I believe it's quite likely that the people of California will benefit directly from discoveries made by people in perhaps small, perhaps far away countries who solve problems for themselves that in fact may already be washing up on our coast, or showing up on the alert lines at the Center for Disease Control.
As part of a public instituiton, what obligation does The Library have to California to ensure that information we have been able to aggregate gets to all those worldwide who are working to solve the same problems we face at home?
Based on presentations, readings, and informal discussions, I have been thinking a lot lately about the need to foster a Spirit of Experimentation (or a Culture of Risk-Taking) within the library. Users are becoming used to "perpetual beta" on the web, so we lose no credibility by simply trying out low-risk pilot projects. When projects are not successful, we can discontinue them - when they are successful, it moves the library forward.
Government Information has been at the forefront of new services in the library lately (and maybe one of the GovInfo staff will blog about their experiences too). Their experiments with blogs, wikis, and IM reference have encouraged other units to pursue these possibilities. WorldCat Local implementations are another example of risk-taking in a "perpetual beta" environment. But other academic libraries have taken it farther, creating "safe spaces" in which to experiment:
If this is a new value for the library, we need policies that allow and encourage experimentation. We need to cultivate a culture of risk-taking. How do we get there?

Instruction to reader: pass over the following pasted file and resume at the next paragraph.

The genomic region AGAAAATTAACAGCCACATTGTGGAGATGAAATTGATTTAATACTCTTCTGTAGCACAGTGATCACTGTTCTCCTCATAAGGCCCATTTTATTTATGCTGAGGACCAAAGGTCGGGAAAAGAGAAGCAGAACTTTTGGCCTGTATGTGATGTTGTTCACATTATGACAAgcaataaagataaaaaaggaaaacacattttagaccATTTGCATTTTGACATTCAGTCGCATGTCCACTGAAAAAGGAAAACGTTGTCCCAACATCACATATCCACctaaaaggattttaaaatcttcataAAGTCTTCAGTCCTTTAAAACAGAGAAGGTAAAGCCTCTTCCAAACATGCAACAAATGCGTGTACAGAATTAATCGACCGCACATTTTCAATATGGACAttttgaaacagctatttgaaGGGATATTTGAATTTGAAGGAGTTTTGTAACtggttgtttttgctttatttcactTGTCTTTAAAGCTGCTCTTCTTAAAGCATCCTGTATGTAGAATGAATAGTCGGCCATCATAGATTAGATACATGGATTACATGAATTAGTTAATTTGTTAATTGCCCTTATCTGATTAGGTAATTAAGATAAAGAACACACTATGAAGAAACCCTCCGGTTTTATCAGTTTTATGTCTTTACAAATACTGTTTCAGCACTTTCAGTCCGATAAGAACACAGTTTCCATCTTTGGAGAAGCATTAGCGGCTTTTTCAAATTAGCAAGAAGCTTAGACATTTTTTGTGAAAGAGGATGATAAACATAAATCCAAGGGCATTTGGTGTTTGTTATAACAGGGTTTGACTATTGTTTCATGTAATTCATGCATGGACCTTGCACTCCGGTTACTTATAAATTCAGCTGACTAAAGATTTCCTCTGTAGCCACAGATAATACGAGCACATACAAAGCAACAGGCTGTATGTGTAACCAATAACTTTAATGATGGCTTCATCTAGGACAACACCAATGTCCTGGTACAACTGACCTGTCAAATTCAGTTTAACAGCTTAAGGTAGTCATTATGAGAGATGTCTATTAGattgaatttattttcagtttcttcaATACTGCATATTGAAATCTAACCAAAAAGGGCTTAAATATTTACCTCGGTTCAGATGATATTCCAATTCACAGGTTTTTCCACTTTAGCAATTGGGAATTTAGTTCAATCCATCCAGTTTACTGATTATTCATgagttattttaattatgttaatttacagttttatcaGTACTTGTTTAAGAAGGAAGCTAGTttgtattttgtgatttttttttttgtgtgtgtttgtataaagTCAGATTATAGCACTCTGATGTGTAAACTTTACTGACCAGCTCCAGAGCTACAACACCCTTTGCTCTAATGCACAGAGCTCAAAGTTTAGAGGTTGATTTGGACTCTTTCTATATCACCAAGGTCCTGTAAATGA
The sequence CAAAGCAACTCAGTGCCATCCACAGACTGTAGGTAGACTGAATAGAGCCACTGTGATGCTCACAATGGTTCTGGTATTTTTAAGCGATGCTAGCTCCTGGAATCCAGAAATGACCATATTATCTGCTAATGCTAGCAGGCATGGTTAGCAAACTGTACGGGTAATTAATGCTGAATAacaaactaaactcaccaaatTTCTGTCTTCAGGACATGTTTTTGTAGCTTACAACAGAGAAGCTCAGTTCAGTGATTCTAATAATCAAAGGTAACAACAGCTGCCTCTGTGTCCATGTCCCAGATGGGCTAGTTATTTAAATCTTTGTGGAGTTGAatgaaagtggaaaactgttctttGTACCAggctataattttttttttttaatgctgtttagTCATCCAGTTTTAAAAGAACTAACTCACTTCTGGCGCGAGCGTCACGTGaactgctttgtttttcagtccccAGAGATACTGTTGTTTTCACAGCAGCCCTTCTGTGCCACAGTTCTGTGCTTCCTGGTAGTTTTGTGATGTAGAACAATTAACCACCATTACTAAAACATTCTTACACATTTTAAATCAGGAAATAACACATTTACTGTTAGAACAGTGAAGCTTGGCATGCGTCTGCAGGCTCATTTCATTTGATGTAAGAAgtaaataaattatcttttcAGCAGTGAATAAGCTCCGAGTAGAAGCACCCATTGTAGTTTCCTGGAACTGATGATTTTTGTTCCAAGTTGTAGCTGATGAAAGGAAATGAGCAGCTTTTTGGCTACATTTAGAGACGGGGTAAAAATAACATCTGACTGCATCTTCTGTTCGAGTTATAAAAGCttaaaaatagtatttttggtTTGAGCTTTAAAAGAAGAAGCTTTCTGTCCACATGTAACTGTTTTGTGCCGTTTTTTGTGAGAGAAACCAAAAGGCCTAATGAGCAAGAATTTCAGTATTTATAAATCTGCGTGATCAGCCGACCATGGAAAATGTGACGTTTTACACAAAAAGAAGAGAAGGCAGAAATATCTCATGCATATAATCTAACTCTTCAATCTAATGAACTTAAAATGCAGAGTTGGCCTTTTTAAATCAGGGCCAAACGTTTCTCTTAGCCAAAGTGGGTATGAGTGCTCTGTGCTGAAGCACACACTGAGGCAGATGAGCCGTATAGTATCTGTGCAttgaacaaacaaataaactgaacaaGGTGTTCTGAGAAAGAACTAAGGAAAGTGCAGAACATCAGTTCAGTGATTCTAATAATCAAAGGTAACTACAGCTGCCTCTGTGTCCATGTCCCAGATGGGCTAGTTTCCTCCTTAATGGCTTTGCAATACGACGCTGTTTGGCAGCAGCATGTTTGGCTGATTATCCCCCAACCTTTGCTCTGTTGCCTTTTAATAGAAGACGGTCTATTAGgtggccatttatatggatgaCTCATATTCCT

A few people have expressed to me their confusion as to what a new direction(s) for the Library might look like. Is it something specific, or is it broad or theoretical in nature? Is it something we can achieve in a short period of time, or is it a medium/long range activity? Well, to be perfectly honest, as a member of the NDCC I have the same kind of confused feelings. What on earth are we talking about -- new directions! I have been using the following as guidelines to help me start to think about some possibilities for new directions for the Library (so far not much progress). These may not work for everyone, but here they are. Please feel free to discuss, criticize, or add your own ideas.
A new direction should:
- be broad reaching and not a specific project.
- offer new opportunities for staff to develop skills and to continue to contribute to the university in a meaningful way.
- focus library services on new and exciting information opportunities needed by a changing teaching and research community.
- encourage us to question how we currently operate and to think about new and perhaps better approaches.
- cause the library organization to move from a fragmented/niche operation to a community of talented staff eager to work together toward goals that continue to assure us a real impact on the campus community.
- respect the Library's work of the past and its contributions to over 160 years of the university's mission, but at the same time look toward the demands and needs of the 21st century.